David van Bysterveldt and his daughter Melanie.
|Owners:||David van Bysterveldt and Regina Rodewald|
|Farm size:||128 hectares|
|Herd size:||770 cows|
Increasing farm profitability as well as reducing variation due to the impact of climate has influenced the farming system developed by David van Bysterveldt and Regina Rodewald. When David and Regina purchased their farm on the flat to rolling peat country near Morrinsville at the end of the 2001/02 season it was producing 1,055 kilograms of milksolids per hectare. In just two seasons, they have lifted production by more than 250% producing a staggering 2,656 kilograms of milksolids per hectare in 2003/04. This season (2005/06) they are on track to produce 2,813 kilograms of milksolids per hectare.
A staff of four fulltime employees including farm manager Riemer Loonstra milk 770 Friesian cows from the 15th July through until the last Tatua Dairy Co-operative tanker pick-up on the 31st May. Cows peak at an average of 2.3 kilograms of milksolids per day and produce 468 kilograms of milksolids during the course of the lactation.
To sustain the high stocking rate of six cows per hectare, two tonnes of maize silage drymatter per cow is purchased in each autumn. The hybrid of choice is Pioneer® brand 34K77 which produces top quality maize silage with plenty of grain. "We like maize silage because we can stack 1,600 tonnes of drymatter in just two days. It is easy on people and machinery to feed-out and is of a consistently high quality and provides a good balance with pasture" says David. The stocking rate is also supported with pasture silage and palm kernel which are fed out to provide additional protein especially when pasture protein is low or the cows are receiving large amounts of supplements.
Each day starts at 1:00am when a battery operated automatic gate releases, letting the cows out of their night paddock to wander down to the feed pad. By the time milking starts at 4:00am, the cows have already consumed their morning supplementary feed allowance and are standing near the shed ready to be milked.
Historically an advocate of all-grass farming, David's main reason for changing to his current system was to achieve a higher profit. The new system has paid dividends with an EFS for the 2003/04 season of more than $3,800 per hectare. "A lot of people say there is no money in intensive systems," says David. "Our system is profitable because we ensure that feed is sourced at the right price, used at the right time and we work hard to minimise feed losses." All of the maize silage is inoculated with Pioneer® brand 1132 and the large silage stacks are well compacted, covered and sealed.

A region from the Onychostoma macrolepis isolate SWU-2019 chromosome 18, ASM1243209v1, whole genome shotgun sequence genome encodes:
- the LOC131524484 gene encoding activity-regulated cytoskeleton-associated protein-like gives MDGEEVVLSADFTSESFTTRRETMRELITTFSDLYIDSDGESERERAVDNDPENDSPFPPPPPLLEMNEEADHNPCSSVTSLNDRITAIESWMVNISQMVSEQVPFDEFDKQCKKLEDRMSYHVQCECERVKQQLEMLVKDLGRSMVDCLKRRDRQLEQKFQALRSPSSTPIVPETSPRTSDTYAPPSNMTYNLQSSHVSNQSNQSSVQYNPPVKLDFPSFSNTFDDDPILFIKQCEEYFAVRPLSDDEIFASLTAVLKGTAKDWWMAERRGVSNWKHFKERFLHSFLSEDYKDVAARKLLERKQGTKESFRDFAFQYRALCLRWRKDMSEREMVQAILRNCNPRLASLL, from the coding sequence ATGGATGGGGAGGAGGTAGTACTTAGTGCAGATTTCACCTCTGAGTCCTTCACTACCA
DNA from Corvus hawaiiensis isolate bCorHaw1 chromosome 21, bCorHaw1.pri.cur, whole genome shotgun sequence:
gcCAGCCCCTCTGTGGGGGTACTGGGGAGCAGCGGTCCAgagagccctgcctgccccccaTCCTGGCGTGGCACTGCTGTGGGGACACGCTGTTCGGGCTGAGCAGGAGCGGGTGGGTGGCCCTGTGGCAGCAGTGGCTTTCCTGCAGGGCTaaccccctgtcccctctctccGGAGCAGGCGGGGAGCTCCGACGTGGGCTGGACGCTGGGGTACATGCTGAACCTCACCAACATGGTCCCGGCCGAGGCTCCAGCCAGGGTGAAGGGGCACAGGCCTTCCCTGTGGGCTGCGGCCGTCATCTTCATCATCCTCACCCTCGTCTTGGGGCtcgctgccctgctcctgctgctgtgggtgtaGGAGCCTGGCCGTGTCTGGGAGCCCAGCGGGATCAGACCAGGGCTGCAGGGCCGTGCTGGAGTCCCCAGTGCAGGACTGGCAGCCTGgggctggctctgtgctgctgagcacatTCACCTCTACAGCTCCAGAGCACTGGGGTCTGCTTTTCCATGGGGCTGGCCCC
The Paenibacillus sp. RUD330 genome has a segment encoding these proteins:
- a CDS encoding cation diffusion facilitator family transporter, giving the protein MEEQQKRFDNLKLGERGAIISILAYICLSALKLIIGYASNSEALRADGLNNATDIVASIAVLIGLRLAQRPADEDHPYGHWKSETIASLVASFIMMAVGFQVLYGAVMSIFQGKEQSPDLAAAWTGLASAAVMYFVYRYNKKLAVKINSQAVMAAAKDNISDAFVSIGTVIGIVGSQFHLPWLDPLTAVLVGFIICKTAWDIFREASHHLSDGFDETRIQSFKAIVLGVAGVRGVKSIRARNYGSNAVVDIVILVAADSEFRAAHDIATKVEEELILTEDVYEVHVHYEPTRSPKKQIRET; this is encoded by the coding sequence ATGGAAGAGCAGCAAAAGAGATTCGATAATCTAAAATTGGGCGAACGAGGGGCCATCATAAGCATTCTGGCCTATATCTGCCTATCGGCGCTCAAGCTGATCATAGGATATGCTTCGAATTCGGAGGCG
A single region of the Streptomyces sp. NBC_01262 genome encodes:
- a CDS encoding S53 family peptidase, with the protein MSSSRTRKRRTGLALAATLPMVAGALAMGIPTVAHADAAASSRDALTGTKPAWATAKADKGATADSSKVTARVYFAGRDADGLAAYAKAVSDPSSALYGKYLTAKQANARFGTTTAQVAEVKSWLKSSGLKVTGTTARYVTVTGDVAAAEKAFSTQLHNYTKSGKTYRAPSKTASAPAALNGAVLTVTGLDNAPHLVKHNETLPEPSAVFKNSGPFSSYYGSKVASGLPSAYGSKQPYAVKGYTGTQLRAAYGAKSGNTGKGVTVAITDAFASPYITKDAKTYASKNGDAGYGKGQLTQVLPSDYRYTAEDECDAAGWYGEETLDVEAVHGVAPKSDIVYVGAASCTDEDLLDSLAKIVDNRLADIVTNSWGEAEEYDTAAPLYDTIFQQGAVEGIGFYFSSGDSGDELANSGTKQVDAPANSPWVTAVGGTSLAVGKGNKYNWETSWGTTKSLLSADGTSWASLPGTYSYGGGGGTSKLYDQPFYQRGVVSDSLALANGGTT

Maximising pasture quantity and quality is another key to the systems profitability. "When you are all-grass farming, you have to often compromise between what is best for the cow and what is best for the pasture. There is a better way... " says David. With maize silage on-hand year round and a feed pad to feed it on, pasture residuals are kept between 1,800 -1,900 kilograms of drymatter and overgrazing is avoided. The feed-out pad doubles as a stand-off area in wet weather eliminating pasture pugging. The net effect is that the farm grows more grass.
High producing, high genetic merit dairy cows produce milk at the expense of body condition and this can reduce reproductive performance. Maize silage helps to get the cows into good condition pre-calving. It also raises the drymatter percentage of the diet, allowing the cows to eat more, resulting in less pre-mating weight loss. These factors together assist in achieving an empty rate of just 5%. Cull cows are milked until 25th May and sold in good condition for a premium price.
"We like the predictability of this system," says David. "You can sit down at the beginning of the season and work out what you are going to produce without being dependent on the weather and if you do the job properly, higher input systems continue to make money regardless of fluctuations in the milk payout."
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